Monday, October 1, 2012
Welcome to Day 274 of our Life Journal!
Click here for today’s reading: Zechariah 10; Zechariah 11; Zechariah 12; Psalms 126; Luke 14 (2012 Daily Bible Reading Plan)
Before you comment or read what I have posted, please read the following passages for yourself and complete your own S.O.A.P. exercise… How does this work?
S.O.A.P = Scripture, Observation, Application, Prayer
Zechariah 10:6b, “I will restore them because I have compassion on them.”
This chapter is a rebuke to the people, and especially the leaders, of Judah for seeking wisdom and advice from idols, and a promise that he will himself, be their shepherd. RSB
Zechariah 11:7, “So I pastured the flock marked for slaughter, particularly the oppressed of the flock.”
Zechariah 12:10, “They will look on me, the one they have pierced, and they will mourn for him as one mourns for an only child, and grieve bitterly for him as one grieves for a firstborn son. 11 On that day the weeping in Jerusalem will be great…”
Psalms 126:1, “When the Lord brought back the captives to Zion, we were like men who dreamed. 2 Our mouths were filled with laughter, our tongues with songs of joy.”
Luke 14:13, “When you give a banquet, invite the poor, the crippled, the lame, the blind, 14 and you will be blessed. Although they cannot repay you, you will be repaid at the resurrection of the righteous.”
God is for the underdog… the poor, the broken, the hurting, the widows. And he is often rejected by them.
I actually typed my Observation statement before I had read Luke 14. I typed it after reading Zechariah 11:7.
Then, lo and behold, Luke 14 further solidified my observation. “When you give a banquet, invite the poor, the crippled, the lame, the blind, 14 and you will be blessed.”
I have always had a heart for the underdog. I have always enjoyed getting to know those who were very different from me.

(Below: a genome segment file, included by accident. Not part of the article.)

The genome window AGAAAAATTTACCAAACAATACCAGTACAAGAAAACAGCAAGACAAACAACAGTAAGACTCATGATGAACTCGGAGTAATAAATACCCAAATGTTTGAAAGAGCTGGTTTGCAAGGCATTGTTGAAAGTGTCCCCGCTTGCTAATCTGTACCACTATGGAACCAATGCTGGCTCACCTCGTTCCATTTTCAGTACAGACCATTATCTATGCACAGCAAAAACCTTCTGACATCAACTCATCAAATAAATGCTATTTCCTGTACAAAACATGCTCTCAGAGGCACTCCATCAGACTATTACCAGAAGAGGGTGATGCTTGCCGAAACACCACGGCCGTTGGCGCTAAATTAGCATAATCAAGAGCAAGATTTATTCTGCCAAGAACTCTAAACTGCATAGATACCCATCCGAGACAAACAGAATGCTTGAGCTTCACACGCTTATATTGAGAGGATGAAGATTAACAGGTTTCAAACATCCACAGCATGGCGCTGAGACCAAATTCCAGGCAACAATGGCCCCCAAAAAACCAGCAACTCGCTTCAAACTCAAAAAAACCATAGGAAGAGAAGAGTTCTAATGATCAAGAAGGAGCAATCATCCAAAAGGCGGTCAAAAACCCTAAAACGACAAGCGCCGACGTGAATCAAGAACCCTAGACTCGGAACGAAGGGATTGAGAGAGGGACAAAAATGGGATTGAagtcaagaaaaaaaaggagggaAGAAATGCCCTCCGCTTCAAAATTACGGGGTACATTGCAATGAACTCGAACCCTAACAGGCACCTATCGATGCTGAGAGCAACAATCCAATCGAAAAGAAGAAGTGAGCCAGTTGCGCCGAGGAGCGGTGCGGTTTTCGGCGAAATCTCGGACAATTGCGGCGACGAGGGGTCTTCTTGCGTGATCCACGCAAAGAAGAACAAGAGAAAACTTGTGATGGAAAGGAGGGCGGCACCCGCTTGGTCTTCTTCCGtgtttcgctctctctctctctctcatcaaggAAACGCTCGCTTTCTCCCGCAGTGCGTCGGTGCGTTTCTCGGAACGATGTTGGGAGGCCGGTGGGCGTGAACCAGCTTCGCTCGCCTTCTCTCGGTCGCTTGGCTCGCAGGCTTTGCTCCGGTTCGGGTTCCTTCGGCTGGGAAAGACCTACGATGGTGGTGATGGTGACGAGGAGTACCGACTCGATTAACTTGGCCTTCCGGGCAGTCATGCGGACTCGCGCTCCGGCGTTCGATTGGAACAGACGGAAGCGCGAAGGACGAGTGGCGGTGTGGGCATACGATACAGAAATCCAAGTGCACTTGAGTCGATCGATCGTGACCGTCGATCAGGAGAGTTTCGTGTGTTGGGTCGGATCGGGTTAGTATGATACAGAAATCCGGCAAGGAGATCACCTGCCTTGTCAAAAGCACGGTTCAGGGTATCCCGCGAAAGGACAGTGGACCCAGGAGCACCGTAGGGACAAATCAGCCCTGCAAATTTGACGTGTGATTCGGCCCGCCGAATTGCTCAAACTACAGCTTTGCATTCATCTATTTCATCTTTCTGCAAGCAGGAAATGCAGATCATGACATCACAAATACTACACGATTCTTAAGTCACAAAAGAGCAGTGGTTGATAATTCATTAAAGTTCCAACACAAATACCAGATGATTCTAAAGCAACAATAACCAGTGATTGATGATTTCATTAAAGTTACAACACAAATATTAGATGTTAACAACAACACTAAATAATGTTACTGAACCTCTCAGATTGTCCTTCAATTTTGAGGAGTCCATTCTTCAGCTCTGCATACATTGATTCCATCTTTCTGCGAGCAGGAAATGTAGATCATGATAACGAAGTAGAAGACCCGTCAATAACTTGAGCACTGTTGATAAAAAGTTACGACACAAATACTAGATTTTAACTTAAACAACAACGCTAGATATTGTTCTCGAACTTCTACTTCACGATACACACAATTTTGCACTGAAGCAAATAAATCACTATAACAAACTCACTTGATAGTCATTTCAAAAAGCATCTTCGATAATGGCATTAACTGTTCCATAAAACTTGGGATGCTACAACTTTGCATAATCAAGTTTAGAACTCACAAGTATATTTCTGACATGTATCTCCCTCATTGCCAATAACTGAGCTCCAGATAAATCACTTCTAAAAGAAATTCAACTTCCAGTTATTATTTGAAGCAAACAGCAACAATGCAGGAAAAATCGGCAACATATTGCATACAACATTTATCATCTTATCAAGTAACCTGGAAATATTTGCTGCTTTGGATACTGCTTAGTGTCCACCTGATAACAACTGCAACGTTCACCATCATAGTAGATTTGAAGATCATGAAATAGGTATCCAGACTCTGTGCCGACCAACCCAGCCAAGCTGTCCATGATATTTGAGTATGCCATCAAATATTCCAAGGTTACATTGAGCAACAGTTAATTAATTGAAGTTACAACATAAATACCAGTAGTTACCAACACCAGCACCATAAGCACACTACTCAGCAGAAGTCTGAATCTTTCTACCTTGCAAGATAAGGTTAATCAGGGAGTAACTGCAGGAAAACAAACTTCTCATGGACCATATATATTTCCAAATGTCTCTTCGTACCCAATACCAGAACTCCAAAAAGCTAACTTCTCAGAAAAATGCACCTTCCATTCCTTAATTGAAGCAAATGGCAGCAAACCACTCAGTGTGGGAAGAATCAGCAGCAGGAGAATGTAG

I often joke at Christmas that we take in strays. You never know who will be at our table.
Two Christmases ago I invited, Ted, a gentleman from our Dayton campus to join us. He brought a friend along. Ted lived at the Biltmore Hotel, a step above being homeless. But he had a motorcycle, which I found curious… He had gray flowing hair and a distinct, low, raspy voice… and a twinkle in his eye.
Ted didn’t miss anything. He was observant and street-wise, with a big heart, well protected by having lived a hard life. He would often give me “the word on the street” about what we (and others like us) were doing.
Ted passed away suddenly just a few months after that picture was taken.
I’m not looking for a pat on the back… really just saying I can relate to these passages today. Caring for those less fortunate is not difficult for me. Going to outreaches and talking with people (or breaking up a fight, as I did this past Saturday…) just feels… well, natural.
People love to put guys like me on a pedestal. (Actually, guys like me often LIKE being on a pedestal.)
But I work pretty hard at climbing off that pedestal people put me on. I’d rather climb down than fall off.
I believe we’re all pretty much the same just below the surface.
There but for the grace of God, go I.
Thank you Lord that you are for the flock marked for slaughter… that you care for them even when you know you will be rejected.